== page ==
An enormous chunk of north eastern France is occupied by the Loire Valley, which has undoubtedly made a name for itself with its white wines.
Loire wines are known for being fruit forward and not having much oak influence. Being so far north, there are limits to how much red grapes can ripen well here, although rosé and red wines are not exactly uncommon.
Starting in the west, in the sub-region of Pays Nantais, the most famous westerly Loire wine is Muscadet Sèvre et Maine, a wine that’s made from the Muscadet grape and is designed to be a wine for early drinking, refreshment and, unsurprisingly given its proximity to the sea, is a fantastic match with seafood. Muscadet sur Lie is also a hugely popular wine, where the light grape of Muscadet is given extra depth and character by resting for a period on the wine’s lees (the post fermentation yeast deposit).
Moving inwards we come to the second of Loire’s four sub-regions, Anjou-Saumur, which has a mild climate and reasonable rainfall. While Anjou is especially revered for sweet wines such as Quarts de Chaume and Bonnezeaux, Saumur is more concerned with sparkling wine production, made from Chenin Blanc and occasionally Chardonnay too.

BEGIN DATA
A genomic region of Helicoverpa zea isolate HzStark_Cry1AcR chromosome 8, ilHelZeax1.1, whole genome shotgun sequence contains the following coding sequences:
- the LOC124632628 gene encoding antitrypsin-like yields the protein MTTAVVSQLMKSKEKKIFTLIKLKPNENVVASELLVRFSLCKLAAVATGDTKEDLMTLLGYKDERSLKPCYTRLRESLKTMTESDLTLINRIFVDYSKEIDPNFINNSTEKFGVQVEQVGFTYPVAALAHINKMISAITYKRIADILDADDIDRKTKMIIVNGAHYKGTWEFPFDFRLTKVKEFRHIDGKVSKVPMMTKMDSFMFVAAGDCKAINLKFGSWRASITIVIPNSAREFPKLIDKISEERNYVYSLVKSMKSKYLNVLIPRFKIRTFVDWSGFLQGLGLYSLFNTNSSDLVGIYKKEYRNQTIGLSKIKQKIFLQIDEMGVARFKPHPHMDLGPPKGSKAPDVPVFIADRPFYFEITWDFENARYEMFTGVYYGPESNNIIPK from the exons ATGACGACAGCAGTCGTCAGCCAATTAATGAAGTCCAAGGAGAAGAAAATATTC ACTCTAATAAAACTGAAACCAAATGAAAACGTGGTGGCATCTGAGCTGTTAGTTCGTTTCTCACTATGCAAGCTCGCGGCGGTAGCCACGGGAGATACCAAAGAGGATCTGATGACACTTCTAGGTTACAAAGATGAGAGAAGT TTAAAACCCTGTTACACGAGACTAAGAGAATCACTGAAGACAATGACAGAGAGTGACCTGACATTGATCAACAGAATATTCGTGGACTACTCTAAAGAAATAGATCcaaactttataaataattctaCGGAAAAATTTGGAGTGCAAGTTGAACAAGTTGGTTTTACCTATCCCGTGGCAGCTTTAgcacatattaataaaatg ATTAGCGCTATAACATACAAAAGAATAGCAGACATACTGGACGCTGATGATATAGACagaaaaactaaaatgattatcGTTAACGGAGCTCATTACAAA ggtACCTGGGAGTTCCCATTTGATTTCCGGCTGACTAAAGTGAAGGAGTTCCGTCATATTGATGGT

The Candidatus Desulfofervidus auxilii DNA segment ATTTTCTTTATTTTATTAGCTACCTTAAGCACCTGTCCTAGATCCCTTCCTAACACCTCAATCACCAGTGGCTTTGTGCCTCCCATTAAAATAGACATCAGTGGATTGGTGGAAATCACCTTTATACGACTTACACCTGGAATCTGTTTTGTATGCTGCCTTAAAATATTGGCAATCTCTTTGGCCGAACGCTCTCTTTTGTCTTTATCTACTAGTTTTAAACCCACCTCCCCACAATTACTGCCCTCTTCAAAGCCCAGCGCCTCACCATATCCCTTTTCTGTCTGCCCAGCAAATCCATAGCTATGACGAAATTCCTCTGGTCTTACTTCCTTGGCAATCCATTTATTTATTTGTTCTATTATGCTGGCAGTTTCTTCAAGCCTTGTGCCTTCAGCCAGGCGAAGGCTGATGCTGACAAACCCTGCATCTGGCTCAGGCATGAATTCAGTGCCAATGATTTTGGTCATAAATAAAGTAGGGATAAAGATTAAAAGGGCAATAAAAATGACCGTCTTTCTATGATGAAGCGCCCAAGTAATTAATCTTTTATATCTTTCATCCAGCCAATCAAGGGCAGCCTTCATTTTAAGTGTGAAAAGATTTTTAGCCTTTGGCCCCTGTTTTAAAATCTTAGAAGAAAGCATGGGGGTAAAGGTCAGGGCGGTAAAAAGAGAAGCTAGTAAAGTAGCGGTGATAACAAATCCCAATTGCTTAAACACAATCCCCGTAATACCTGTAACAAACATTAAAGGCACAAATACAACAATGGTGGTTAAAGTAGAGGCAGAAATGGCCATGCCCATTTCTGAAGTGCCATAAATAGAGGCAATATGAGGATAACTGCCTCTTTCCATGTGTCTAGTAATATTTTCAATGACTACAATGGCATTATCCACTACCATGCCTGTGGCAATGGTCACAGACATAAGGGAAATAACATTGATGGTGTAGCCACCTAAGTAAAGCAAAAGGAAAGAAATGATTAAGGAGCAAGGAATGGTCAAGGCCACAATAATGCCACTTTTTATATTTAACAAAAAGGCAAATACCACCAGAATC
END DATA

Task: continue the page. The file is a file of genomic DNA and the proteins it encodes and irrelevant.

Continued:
Touraine is most famous for Vouvray, Chinon and Bourgueil. Vouvray can be anything from dry to sweet (check the label carefully) and is made from the white grape Chenin Blanc, whereas Chinon and Bourgueil hang their hat on lighter red wines made from Cabernet Franc.
Loire’s most famous wine names come from the region furthest inland, known as the Upper Loire. Here, finely crafted, pure, crisp, mineral Sauvignon Blancs come out of the regions of Pouilly-Fumé and Sancerre, two wine districts that occupy either side of the Loire river.